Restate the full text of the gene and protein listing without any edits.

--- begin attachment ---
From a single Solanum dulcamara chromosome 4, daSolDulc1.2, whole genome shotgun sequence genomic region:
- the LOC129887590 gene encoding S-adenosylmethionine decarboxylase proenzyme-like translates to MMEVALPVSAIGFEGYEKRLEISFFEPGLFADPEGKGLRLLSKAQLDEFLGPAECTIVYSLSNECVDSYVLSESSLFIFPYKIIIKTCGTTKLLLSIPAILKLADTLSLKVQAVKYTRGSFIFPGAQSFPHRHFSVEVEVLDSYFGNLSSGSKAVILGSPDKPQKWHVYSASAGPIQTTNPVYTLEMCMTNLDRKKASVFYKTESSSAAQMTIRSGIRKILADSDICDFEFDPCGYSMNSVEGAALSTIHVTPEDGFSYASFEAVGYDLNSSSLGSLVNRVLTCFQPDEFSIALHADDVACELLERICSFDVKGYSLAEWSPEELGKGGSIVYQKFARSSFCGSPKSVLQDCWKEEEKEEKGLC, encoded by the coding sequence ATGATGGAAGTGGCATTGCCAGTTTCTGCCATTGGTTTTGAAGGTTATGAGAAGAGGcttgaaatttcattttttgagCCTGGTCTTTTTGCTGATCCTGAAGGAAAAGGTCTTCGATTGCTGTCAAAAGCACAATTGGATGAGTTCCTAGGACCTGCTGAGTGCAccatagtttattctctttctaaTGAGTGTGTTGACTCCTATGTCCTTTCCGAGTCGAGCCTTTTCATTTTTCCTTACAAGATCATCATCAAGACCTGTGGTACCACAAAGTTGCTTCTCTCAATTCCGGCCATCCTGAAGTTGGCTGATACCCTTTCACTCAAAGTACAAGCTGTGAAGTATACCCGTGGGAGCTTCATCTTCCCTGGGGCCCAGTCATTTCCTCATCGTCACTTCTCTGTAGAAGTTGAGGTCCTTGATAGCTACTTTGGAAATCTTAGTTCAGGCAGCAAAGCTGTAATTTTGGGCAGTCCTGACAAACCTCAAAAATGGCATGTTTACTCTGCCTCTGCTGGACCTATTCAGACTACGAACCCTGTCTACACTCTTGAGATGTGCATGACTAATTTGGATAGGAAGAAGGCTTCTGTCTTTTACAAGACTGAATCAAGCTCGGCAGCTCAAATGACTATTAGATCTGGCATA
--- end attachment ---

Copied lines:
From a single Solanum dulcamara chromosome 4, daSolDulc1.2, whole genome shotgun sequence genomic region:
- the LOC129887590 gene encoding S-adenosylmethionine decarboxylase proenzyme-like translates to MMEVALPVSAIGFEGYEKRLEISFFEPGLFADPEGKGLRLLSKAQLDEFLGPAECTIVYSLSNECVDSYVLSESSLFIFPYKIIIKTCGTTKLLLSIPAILKLADTLSLKVQAVKYTRGSFIFPGAQSFPHRHFSVEVEVLDSYFGNLSSGSKAVILGSPDKPQKWHVYSASAGPIQTTNPVYTLEMCMTNLDRKKASVFYKTESSSAAQMTIRSGIRKILADSDICDFEFDPCGYSMNSVEGAALSTIHVTPEDGFSYASFEAVGYDLNSSSLGSLVNRVLTCFQPDEFSIALHADDVACELLERICSFDVKGYSLAEWSPEELGKGGSIVYQKFARSSFCGSPKSVLQDCWKEEEKEEKGLC, encoded by the coding sequence ATGATGGAAGTGGCATTGCCAGTTTCTGCCATTGGTTTTGAAGGTTATGAGAAGAGGcttgaaatttcattttttgagCCTGGTCTTTTTGCTGATCCTGAAGGAAAAGGTCTTCGATTGCTGTCAAAAGCACAATTGGATGAGTTCCTAGGACCTGCTGAGTGCAccatagtttattctctttctaaTGAGTGTGTTGACTCCTATGTCCTTTCCGAGTCGAGCCTTTTCATTTTTCCTTACAAGATCATCATCAAGACCTGTGGTACCACAAAGTTGCTTCTCTCAATTCCGGCCATCCTGAAGTTGGCTGATACCCTTTCACTCAAAGTACAAGCTGTGAAGTATACCCGTGGGAGCTTCATCTTCCCTGGGGCCCAGTCATTTCCTCATCGTCACTTCTCTGTAGAAGTTGAGGTCCTTGATAGCTACTTTGGAAATCTTAGTTCAGGCAGCAAAGCTGTAATTTTGGGCAGTCCTGACAAACCTCAAAAATGGCATGTTTACTCTGCCTCTGCTGGACCTATTCAGACTACGAACCCTGTCTACACTCTTGAGATGTGCATGACTAATTTGGATAGGAAGAAGGCTTCTGTCTTTTACAAGACTGAATCAAGCTCGGCAGCTCAAATGACTATTAGATCTGGCATA